Moringa Plant Catches on in Cuba

December 19, 2011 | Print Print |

Janis Hernandez

The Moringa plant.

HAVANA TIMES, Dec 19 — Since childhood I’ve been at the mercy of concoctions prepared from medicinal plants.

My grandmother and her remedies cured almost any malaise that afflicted me – whether using the herb vicaria for outbreaks of conjunctivitis (though this was eventually censured by doctors) or drinking anamu infusions for intestinal parasites, or soaking in llanten to heal cuts.

The use of so-called “green medicine” has always been important to my family, therefore every new property or application that was discovered and announced — either by the official media or word on the street — was immediately felt at home.

Some scientific studies found that there were significant amounts of antioxidants in Mango bark. There then came to light vimang, the medicine that was then in fashion, at least until the Noni fruit took center stage when it was claimed that it had 101 curative properties.

These days a new plant is in vogue: Moringa, the miracle of the moment.

What these three plants have in common is that they have been taken by the people as all-powerful drugs capable of countering everything from baldness to malignant tumors. In fact, despite those other attributes, their greatest values are as nutritional supplements.

The Moringa Oleifera, one of the most widespread plant species in Cuba, now has everybody going crazy. According to articles published on the internet, a Moringa leaf is more than 25 percent protein, which is as much as in eggs and twice the amount of milk.

It has four times the amount of vitamin A of carrots, four times the amount of calcium in milk, seven times the vitamin C of oranges, three times more potassium than bananas, and significant amounts of iron, phosphorus and other minerals.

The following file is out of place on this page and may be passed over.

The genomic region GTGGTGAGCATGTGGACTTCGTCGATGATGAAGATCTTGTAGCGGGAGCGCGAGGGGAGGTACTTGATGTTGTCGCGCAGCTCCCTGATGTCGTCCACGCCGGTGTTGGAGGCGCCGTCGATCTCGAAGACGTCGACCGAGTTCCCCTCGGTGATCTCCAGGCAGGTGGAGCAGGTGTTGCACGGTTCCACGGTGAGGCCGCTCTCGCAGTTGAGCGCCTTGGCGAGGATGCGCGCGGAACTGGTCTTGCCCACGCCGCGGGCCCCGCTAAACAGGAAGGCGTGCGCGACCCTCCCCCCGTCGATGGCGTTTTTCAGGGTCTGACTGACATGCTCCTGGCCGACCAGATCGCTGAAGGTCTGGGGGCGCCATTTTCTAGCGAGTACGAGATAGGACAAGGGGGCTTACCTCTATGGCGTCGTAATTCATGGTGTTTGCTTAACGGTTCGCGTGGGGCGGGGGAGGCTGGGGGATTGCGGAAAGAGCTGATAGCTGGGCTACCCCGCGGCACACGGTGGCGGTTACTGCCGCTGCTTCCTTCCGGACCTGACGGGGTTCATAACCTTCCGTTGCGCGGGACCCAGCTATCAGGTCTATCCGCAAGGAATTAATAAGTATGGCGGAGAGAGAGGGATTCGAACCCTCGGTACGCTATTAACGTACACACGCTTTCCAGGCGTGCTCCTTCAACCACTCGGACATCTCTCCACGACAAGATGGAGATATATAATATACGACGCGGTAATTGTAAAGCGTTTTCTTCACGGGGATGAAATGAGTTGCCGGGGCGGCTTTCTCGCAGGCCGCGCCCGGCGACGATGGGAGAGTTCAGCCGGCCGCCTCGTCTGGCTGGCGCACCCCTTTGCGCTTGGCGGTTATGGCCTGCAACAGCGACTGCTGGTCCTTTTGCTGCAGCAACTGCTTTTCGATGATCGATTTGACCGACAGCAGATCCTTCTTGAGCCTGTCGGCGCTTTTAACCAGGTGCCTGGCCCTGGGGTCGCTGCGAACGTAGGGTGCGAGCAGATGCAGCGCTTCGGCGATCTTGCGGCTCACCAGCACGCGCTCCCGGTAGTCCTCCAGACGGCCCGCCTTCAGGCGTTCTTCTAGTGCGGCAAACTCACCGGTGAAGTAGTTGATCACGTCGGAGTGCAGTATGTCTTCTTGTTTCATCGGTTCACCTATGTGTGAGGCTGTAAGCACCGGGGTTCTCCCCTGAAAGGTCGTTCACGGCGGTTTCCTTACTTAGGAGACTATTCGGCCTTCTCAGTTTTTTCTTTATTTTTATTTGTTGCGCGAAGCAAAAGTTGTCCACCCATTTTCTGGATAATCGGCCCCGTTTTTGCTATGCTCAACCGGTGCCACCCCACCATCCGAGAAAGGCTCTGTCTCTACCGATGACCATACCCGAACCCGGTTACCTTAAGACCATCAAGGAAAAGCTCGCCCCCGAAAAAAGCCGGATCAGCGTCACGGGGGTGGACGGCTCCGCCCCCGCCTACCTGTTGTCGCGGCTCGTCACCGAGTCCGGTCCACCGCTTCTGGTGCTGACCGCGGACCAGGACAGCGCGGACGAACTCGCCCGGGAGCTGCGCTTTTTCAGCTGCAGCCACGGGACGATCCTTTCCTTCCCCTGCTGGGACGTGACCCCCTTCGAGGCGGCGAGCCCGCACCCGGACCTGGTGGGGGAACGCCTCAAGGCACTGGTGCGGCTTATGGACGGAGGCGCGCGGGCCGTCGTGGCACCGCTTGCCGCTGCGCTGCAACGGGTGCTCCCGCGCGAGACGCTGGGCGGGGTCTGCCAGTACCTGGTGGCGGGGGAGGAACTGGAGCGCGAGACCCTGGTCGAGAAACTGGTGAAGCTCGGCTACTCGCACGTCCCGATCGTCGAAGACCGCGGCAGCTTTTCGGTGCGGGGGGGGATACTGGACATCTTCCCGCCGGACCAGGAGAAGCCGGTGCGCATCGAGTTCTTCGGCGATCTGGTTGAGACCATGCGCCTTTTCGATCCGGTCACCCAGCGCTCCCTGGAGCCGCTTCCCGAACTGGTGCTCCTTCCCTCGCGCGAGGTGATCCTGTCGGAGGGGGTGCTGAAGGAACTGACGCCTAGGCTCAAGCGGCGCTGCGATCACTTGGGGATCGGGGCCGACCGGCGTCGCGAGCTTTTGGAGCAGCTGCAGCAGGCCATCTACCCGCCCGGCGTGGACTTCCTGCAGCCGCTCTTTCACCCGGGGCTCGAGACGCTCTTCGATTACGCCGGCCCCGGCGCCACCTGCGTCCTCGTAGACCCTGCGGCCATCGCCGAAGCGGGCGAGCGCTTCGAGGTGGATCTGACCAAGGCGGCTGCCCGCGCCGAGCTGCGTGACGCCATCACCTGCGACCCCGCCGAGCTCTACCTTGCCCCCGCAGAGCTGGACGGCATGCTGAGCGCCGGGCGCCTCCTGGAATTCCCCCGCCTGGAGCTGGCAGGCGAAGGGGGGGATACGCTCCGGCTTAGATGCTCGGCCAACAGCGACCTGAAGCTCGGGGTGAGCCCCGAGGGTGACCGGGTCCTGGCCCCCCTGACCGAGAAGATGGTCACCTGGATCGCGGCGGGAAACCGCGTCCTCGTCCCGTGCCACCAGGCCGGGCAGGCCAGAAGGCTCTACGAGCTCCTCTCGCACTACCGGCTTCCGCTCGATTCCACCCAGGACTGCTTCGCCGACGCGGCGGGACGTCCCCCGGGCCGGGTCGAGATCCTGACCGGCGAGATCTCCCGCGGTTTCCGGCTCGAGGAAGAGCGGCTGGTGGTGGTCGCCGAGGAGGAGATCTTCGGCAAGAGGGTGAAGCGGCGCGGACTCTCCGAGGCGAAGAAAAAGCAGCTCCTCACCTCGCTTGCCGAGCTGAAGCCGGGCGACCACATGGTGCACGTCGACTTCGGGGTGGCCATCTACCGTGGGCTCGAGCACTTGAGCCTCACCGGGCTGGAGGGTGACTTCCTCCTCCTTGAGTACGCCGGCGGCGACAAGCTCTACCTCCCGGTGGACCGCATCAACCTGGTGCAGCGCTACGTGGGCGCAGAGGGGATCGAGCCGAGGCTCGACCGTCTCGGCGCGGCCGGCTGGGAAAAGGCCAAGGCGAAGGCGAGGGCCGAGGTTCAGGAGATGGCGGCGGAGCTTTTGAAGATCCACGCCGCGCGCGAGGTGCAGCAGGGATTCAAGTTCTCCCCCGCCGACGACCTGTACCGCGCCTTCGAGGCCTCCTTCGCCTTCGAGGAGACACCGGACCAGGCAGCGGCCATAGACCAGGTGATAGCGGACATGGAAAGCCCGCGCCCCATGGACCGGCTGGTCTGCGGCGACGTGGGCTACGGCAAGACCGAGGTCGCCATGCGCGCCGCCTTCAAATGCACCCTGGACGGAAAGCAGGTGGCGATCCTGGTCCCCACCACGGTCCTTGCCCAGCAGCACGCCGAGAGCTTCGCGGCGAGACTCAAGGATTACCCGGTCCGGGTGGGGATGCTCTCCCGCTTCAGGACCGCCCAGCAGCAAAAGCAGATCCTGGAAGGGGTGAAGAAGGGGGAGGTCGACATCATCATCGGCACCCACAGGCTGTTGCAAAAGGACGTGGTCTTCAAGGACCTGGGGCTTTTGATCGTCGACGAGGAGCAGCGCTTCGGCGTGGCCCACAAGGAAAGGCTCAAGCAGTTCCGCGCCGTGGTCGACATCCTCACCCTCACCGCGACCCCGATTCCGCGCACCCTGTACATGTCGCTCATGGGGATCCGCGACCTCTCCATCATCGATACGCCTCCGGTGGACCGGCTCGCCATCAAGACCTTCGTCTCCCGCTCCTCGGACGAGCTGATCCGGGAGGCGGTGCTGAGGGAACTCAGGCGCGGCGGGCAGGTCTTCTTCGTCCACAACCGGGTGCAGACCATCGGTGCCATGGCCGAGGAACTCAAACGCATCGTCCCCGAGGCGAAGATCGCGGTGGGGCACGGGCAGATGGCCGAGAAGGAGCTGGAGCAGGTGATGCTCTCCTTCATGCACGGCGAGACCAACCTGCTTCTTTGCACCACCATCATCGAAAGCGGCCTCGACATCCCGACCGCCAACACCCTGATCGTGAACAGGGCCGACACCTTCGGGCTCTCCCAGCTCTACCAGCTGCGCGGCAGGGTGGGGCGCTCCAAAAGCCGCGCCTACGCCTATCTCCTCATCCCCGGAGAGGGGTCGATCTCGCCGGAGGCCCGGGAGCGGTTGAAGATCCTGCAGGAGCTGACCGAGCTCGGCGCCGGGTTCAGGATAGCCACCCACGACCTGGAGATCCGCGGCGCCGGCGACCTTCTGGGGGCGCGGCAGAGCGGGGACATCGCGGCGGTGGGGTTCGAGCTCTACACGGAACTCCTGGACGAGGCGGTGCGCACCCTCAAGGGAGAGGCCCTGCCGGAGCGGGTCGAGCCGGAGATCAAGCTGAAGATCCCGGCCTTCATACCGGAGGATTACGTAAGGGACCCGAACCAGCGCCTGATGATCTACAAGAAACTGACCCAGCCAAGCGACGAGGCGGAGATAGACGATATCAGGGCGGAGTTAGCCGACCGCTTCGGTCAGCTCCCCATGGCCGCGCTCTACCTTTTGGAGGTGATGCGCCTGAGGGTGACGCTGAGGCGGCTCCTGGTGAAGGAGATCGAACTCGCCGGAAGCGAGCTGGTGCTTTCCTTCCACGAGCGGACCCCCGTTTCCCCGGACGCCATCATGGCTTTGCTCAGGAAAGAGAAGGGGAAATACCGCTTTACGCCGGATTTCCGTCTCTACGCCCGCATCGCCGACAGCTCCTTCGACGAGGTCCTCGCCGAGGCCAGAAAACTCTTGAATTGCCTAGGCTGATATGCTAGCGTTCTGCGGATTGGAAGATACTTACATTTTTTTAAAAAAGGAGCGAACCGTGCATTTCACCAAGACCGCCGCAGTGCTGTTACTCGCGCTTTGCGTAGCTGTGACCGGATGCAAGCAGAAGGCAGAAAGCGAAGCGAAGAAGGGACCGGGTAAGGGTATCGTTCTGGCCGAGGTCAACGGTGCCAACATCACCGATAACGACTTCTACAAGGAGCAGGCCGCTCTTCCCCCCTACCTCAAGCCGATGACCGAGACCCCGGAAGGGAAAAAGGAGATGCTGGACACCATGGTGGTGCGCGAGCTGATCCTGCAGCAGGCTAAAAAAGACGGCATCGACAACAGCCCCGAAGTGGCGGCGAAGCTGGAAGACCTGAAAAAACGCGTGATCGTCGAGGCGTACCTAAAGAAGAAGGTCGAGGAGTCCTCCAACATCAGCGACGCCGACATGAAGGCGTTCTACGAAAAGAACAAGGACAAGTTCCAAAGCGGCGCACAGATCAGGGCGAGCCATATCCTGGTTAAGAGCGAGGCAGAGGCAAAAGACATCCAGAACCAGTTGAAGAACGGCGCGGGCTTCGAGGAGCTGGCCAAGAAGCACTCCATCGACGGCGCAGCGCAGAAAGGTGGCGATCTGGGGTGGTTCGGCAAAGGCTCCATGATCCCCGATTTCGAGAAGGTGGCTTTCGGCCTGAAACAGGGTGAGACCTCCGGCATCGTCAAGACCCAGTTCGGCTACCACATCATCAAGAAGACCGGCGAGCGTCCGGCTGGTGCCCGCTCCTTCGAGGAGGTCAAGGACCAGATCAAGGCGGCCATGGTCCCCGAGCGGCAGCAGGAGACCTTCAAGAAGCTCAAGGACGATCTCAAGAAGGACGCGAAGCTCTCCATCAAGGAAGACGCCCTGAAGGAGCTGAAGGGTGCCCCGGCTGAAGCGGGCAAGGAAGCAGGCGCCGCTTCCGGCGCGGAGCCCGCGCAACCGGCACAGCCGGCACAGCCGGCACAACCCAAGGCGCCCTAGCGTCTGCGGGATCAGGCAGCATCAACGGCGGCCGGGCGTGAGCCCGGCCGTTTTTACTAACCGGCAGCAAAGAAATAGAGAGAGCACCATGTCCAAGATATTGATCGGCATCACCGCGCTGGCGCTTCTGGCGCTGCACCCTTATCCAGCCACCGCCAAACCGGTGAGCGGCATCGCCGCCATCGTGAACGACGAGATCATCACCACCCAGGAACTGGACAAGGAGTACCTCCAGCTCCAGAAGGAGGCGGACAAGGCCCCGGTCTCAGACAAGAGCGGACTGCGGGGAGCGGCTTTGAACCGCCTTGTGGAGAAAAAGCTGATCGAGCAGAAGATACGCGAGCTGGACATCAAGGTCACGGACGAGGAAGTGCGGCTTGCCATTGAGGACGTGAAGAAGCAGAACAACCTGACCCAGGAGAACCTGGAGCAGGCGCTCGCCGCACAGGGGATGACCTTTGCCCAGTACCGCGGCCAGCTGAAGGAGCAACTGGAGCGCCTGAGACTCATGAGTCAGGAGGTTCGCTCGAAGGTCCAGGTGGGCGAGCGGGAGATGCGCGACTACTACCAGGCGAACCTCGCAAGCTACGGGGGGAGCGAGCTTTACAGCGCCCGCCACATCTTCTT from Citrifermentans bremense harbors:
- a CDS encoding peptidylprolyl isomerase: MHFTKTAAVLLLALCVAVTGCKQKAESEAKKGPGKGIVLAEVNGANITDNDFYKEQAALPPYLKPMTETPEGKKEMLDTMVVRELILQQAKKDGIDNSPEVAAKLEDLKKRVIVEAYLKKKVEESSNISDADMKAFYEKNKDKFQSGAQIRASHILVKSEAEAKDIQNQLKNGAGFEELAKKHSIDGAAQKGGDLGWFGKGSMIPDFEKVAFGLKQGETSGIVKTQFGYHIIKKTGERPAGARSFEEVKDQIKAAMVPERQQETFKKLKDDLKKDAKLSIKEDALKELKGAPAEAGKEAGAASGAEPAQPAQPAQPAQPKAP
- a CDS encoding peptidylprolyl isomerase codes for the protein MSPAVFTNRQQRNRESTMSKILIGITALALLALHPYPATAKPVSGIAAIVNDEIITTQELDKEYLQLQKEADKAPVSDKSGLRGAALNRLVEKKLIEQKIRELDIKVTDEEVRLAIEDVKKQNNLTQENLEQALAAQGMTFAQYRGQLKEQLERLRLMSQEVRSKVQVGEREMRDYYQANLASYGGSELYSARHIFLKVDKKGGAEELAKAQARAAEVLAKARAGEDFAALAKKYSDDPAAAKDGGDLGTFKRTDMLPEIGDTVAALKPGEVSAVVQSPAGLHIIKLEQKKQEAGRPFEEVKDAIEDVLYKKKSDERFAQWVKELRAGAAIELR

At the same time as being used as animal feed, Moringa is used in many parts of the world to prevent malnutrition and to combat several diseases, such as childhood blindness associated with vitamin deficiencies and other essential dietary insufficiencies.

Additional benefits include its ornamental character, its high rate of growth, its easy cultivation, and the ability to withstand severe pruning.

Originally from northern India, it has been used in the Ayurvedic or the Hindu system of medicine for thousands of years. The ancient Egyptians, Greeks and Romans especially appreciated the healthy and cosmetic qualities of the oil that could be easily squeezed from its seeds.

During the past two decades it has been “discovered” in the Western world, and numerous studies have been conducted that are increasingly confirming the properties traditionally ascribed to the plant.

Miraculously, it’s said to have a pleasant taste and thus can be eaten fresh or prepared in different ways; plus, its green fruit, seeds and roots are also edible.

Since it was introduced into the national diet, it has begun to proliferate in recipes such as Moringa tea, Moringa corn stew, yellow rice with Moringa, scrambled Moringa; sautéed onion, pepper and buttered Moringa; and Moringa salad.

As people have started growing this tree in several provinces, it won’t be surprising if it appears in agro-markets in the future at high prices or if it takes the place of soy in our shopping carts – either as an oil, ground up or as yogurt.


What's your opinion?

  • http://www.GRDPublishing.com Grady Ross Daugherty

    Thank you, Janis Hernandez, for a very interesting article!